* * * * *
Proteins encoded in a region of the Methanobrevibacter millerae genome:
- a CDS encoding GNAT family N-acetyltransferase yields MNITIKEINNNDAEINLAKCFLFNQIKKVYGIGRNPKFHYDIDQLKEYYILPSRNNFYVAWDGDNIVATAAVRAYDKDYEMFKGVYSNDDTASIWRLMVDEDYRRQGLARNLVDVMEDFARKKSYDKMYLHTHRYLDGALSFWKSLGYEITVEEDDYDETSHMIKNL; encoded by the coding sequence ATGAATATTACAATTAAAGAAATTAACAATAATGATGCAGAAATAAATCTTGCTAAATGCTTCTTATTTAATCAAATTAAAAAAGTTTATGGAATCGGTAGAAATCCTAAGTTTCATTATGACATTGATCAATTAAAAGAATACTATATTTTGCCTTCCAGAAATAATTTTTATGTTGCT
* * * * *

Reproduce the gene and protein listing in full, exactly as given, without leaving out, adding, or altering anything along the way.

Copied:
Proteins encoded in a region of the Methanobrevibacter millerae genome:
- a CDS encoding GNAT family N-acetyltransferase yields MNITIKEINNNDAEINLAKCFLFNQIKKVYGIGRNPKFHYDIDQLKEYYILPSRNNFYVAWDGDNIVATAAVRAYDKDYEMFKGVYSNDDTASIWRLMVDEDYRRQGLARNLVDVMEDFARKKSYDKMYLHTHRYLDGALSFWKSLGYEITVEEDDYDETSHMIKNL; encoded by the coding sequence ATGAATATTACAATTAAAGAAATTAACAATAATGATGCAGAAATAAATCTTGCTAAATGCTTCTTATTTAATCAAATTAAAAAAGTTTATGGAATCGGTAGAAATCCTAAGTTTCATTATGACATTGATCAATTAAAAGAATACTATATTTTGCCTTCCAGAAATAATTTTTATGTTGCT